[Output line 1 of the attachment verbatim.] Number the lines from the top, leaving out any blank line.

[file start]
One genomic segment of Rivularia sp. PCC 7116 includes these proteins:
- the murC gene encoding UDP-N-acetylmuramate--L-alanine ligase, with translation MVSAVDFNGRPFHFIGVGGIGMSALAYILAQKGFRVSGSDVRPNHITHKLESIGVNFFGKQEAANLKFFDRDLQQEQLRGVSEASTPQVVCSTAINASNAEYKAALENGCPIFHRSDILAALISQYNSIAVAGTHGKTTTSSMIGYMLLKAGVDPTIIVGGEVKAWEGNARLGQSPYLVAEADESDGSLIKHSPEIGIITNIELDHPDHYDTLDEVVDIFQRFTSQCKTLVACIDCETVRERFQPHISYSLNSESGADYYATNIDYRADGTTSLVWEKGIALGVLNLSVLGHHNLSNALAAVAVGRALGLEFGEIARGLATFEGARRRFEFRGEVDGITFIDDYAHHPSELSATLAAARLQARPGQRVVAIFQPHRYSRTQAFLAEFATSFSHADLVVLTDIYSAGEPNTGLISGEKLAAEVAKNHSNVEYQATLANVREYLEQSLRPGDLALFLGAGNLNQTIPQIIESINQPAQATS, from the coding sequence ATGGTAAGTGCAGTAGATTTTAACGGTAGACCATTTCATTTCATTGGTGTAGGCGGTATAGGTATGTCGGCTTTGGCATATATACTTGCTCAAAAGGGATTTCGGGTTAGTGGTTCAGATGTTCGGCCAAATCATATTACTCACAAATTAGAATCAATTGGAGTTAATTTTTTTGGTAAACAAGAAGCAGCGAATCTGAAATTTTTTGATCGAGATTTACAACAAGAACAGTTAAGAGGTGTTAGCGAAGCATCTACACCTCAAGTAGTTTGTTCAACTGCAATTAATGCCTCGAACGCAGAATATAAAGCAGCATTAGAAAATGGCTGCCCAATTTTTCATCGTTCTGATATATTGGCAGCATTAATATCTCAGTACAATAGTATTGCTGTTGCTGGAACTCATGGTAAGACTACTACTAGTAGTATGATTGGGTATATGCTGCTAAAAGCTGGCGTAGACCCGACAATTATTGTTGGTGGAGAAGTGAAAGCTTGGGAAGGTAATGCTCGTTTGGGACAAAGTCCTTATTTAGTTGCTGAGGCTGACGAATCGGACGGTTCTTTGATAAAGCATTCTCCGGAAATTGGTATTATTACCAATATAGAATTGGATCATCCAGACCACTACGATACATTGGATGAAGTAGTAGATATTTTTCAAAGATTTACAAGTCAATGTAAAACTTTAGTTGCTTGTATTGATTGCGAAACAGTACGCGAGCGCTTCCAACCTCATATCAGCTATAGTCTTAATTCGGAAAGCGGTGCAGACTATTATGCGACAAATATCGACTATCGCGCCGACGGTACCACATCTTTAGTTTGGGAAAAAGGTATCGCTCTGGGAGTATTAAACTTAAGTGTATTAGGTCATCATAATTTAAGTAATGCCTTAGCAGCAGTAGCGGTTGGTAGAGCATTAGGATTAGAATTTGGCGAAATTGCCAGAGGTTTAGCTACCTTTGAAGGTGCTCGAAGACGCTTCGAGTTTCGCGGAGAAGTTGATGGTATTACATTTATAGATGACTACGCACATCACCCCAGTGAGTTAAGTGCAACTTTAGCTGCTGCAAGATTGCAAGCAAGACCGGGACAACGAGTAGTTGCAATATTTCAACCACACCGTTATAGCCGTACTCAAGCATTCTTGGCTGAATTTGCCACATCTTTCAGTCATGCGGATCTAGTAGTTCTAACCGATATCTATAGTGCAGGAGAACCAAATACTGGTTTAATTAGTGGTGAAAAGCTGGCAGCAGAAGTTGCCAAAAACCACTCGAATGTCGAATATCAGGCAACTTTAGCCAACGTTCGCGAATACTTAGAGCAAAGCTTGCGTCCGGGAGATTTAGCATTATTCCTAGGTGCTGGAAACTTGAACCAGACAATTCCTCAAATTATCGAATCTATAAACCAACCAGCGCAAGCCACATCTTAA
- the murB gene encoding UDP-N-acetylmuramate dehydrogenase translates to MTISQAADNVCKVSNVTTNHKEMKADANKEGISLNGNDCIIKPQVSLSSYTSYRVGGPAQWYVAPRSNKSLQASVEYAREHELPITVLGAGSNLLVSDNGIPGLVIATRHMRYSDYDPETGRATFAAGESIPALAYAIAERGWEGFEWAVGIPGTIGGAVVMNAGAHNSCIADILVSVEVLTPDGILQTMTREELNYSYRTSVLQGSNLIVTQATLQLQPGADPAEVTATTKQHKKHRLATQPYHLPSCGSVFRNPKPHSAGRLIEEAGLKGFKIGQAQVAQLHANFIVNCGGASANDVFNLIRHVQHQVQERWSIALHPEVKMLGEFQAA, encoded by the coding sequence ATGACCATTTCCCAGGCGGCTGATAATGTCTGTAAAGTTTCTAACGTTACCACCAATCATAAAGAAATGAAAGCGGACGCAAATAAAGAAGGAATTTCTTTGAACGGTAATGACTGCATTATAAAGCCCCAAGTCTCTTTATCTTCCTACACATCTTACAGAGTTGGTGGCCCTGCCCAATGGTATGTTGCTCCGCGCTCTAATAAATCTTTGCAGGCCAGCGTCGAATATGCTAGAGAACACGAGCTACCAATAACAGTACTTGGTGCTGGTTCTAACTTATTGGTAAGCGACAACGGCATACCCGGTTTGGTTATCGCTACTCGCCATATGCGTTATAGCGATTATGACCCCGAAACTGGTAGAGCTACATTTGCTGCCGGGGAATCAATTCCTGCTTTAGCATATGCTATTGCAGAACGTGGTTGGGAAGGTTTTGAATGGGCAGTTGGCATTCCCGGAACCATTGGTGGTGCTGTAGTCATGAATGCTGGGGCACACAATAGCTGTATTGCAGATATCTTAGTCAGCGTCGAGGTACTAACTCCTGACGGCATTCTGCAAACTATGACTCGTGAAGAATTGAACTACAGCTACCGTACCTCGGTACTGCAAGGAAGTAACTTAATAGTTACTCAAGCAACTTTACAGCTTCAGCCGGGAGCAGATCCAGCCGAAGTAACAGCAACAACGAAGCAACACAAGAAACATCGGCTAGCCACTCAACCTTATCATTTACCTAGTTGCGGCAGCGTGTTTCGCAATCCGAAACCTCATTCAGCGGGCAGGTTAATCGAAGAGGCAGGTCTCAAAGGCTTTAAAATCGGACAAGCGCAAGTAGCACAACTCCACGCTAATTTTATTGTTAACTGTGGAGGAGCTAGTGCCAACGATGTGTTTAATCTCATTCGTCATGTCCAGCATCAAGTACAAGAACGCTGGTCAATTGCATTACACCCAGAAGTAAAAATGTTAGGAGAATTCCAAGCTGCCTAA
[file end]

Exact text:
One genomic segment of Rivularia sp. PCC 7116 includes these proteins: